I knew summer had started for good around the middle of June, when the parasols came out. The Chinese ideal of feminine beauty requires very fair skin, so many women walk under protective pastel parasols. This and the summer dresses give the city a nice retro feel. On the brightest days you can see especially beauty-obsessed women who have forgotten their parasols jogging along in their high heels, clutching a newspaper over their face in an expression of terror. Meanwhile, construction workers who would be proudly shirtless and tubby in the West here modestly content themselves with rolling up their t-shirts to just below nipple level.

In the back alleys merchants put out cots and sleep out in the street by their storefronts, scornful of the slow-flying and somewhat inept Chinese mosquito, whose numbers have been decimated by the thousands of newly-hatched dragonflies patrolling the city. These are impressive insects, the size of a child's finger, and their busy squadrons parody the thousands of uniformed people that also swarm around Beijing, mainly scrawny kids employed to stand on boxes in front of gates and public buildings and sweat.

(That last paragraph I wrote in June, when I was still cocky and elated about the lack of mosquitoes in my new life. In Argentina I had been locked in a nightly struggle with small, Maradona-like Argentine mosquitoes, as voracious as they were fast, who would wait until the lights were out to go on a blood-fueled bender. Chinese mosquitoes, by contrast, seemed fat, slow, and easy to smite. I also thought that living on the fifteenth floor was going to be unbeatable insurance against the beasties.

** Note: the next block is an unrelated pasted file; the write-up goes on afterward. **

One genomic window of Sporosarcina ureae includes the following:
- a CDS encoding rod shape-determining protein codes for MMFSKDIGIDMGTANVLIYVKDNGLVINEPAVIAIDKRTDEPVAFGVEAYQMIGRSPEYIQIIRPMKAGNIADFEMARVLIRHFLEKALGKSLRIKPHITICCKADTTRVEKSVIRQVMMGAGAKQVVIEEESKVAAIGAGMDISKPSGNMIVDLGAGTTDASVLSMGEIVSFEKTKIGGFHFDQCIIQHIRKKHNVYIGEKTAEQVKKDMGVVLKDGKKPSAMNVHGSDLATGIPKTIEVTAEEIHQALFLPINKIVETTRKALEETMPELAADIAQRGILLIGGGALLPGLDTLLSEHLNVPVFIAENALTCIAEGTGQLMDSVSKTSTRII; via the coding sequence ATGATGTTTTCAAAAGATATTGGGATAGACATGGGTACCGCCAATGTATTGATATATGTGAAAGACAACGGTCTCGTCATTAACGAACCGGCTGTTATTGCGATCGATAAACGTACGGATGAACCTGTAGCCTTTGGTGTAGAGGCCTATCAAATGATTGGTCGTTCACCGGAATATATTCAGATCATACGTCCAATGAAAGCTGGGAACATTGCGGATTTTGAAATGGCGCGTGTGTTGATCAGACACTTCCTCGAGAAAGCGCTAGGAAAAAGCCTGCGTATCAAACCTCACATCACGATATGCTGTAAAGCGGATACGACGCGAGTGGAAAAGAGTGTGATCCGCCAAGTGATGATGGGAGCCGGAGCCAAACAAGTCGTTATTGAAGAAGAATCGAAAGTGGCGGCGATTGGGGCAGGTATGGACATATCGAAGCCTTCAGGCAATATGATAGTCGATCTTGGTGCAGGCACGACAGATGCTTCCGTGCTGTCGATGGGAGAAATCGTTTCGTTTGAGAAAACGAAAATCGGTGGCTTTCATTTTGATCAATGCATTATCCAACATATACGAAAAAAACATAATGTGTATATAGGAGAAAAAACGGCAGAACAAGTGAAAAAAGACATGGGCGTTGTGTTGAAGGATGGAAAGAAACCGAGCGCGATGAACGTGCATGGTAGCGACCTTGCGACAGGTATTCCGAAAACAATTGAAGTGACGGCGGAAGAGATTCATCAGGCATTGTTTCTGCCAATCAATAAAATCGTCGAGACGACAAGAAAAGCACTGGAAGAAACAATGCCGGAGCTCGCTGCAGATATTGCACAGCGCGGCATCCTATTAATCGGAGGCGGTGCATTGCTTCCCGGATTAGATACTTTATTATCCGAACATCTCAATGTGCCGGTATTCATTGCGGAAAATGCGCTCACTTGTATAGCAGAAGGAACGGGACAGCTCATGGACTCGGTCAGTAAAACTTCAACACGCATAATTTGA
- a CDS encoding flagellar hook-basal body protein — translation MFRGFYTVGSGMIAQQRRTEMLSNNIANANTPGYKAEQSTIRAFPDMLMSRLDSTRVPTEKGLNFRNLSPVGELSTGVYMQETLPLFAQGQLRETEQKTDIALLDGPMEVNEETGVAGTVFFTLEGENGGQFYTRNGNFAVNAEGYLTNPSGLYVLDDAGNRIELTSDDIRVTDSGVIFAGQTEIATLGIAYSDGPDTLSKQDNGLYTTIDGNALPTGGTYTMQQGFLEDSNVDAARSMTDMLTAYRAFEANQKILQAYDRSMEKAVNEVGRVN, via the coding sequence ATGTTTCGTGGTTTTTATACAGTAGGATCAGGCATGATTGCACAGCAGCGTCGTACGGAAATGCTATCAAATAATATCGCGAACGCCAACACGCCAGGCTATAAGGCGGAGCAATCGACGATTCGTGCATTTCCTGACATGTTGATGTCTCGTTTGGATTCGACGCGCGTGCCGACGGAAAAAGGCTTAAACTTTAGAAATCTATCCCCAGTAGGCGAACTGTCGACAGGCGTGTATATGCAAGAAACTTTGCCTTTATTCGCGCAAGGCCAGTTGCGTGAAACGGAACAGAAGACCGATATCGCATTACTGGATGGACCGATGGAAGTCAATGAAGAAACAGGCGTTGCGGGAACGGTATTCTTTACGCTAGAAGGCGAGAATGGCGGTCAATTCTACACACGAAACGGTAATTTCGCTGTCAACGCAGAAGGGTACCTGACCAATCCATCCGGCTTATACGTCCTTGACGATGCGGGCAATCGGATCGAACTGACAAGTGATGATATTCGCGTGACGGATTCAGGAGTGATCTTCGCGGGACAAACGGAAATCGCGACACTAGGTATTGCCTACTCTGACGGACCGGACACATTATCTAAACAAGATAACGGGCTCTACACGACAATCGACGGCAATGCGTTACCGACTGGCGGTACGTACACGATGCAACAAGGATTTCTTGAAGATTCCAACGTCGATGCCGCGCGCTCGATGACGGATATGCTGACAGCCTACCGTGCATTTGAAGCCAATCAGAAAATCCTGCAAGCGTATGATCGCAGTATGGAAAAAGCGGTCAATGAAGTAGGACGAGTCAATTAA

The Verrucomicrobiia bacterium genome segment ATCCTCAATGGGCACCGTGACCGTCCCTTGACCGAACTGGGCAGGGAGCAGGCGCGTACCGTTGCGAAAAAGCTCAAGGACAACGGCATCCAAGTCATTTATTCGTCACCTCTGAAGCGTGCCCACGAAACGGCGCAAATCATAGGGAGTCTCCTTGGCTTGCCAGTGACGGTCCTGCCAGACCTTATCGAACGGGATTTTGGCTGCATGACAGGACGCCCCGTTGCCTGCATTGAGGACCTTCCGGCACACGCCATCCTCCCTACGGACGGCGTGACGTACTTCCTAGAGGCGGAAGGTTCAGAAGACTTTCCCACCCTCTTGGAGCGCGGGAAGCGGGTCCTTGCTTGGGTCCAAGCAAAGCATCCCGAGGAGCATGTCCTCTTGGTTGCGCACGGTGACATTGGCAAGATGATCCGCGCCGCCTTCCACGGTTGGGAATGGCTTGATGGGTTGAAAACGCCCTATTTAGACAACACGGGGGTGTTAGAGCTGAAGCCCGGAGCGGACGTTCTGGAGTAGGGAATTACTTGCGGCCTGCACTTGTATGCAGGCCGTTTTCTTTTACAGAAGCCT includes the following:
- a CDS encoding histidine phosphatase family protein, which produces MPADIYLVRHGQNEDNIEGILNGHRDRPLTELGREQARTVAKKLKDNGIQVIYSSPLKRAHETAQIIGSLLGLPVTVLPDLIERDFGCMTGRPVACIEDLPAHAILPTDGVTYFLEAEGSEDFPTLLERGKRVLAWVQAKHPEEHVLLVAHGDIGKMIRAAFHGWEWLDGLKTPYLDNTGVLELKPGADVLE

Little did I know. The summer honeymoon continued for a long time, but the torrential rains of July finally had their effect. Our office manager, a Beijing native, explained that this kind of summer drenching was highly unusual for the city, in a tone that suggested I was the one responsible for introducing it. The merchants stopped sleeping in the streets. And the mosquito purgatory began.

As I soon discovered, the point of entry into my room was not some kind of gap or hole in the window screens, but the very source of life itself - the air conditioner. Connected to a little hose and fan assembly outside the building, it would actively suction mosquitoes into the room and cool them to a comfortable 25 degrees. My nights soon became a choice between unbearable heat and unbearable itching. Lately I have settled on a compromise - 29 degrees and about seven mosquitoes to kill before being able to sleep, but it is not a happy one. When dawn breaks (it sometimes takes until dawn to find the last guy), I can see all the other mosquitoes pressing up against the window screen outside, drunk with carbon dioxide lust, waiting to take their turn. I torment them with a nice slow puff of Sichuan garlic breath through the screen and watch them go crazy. Then I collapse on the bed, mosquito netting wrapped around my head, and contemplate my sins.)